Microsoft Office Tutorials and References
In Depth Information
Adding your recipes
Adding your recipes
Now it’s time to gather up all those scraps of paper and bits of old envelope that
you’ve jotted your recipes down on over the years. Let’s start to add our recipes.
You’ll notice lots of similarities here with Word and Excel, but there are enough
differences to keep you on your toes, too. I’ll fl ag them up as we work through
the recipes.
Adding a recipe page
As I said earlier, you can have OneNote pages that extend far off the screen. You
could, theoretically, put all your cake recipes onto just one page, but that would
involve a lot of scrolling around to browse what’s there. To make it easy to fi nd
your recipes and keep them organised, I recommend that you stick to having just
one recipe per page.
When you create a section for a notebook, a blank page is added into it for you
automatically. For your fi rst recipe, you can use this. When you come to add more
recipes, you will need to insert a new page for each one.
To insert a new page, fi rst click the tab of the section where you would like to add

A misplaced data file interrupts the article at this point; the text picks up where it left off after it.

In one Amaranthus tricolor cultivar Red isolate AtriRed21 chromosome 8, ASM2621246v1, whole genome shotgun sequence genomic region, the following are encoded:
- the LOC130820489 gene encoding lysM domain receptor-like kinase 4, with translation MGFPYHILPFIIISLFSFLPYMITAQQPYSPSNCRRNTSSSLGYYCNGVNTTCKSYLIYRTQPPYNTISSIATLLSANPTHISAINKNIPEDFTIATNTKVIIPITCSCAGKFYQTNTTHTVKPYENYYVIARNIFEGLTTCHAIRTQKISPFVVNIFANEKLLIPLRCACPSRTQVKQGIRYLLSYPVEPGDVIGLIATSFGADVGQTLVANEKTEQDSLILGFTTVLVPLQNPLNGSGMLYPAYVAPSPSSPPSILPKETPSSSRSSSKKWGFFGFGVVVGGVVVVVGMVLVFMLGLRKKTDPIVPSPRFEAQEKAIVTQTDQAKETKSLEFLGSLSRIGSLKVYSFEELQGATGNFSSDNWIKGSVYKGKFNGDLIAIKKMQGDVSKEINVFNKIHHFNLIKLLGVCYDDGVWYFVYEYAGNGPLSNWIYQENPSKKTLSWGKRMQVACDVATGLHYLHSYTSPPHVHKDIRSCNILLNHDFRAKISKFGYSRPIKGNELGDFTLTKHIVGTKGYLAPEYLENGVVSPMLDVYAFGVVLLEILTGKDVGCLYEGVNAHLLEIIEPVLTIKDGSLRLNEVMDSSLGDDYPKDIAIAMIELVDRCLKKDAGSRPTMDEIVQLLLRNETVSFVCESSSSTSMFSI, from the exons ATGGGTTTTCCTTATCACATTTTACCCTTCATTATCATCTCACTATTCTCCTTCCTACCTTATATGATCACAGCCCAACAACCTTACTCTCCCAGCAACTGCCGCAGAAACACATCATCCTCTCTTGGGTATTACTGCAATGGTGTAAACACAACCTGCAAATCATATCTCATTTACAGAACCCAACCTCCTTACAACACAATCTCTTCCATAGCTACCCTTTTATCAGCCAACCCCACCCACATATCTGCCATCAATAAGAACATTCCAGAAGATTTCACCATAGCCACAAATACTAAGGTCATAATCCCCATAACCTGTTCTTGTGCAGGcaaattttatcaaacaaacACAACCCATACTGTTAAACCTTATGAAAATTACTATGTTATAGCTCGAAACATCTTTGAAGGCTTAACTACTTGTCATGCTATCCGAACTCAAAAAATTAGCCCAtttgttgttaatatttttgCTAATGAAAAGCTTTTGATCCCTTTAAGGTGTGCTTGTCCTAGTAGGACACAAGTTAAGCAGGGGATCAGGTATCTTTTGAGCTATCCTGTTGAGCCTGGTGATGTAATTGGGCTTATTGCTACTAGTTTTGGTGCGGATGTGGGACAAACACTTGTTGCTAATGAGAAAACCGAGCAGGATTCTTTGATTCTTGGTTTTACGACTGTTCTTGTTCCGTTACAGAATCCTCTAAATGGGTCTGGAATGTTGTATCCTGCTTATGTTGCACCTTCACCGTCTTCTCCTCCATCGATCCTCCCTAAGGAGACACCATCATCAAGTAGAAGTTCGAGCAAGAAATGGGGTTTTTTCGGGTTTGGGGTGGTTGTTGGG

the page. Then click the New Page button. You’ll fi nd this at the top of the list of
pages in the current section, on the right of the screen (see Figures 8.1 and 8.2). If
the list of pages is not visible, click on the ‘expand’ arrow beside the New Page
button at the top of the right-hand column.
OneNote automatically timestamps a page underneath its title with the time
and date it was created.
Adding a title to your page
Every page in OneNote has its own title. You can see this on the page itself but,
more importantly, it’s also used to help you fi nd the right page in a notebook. The
page title is what appears in the tabs on the right showing all the pages in a
particular section. If you have a clear title, you can easily jump to the right recipe just
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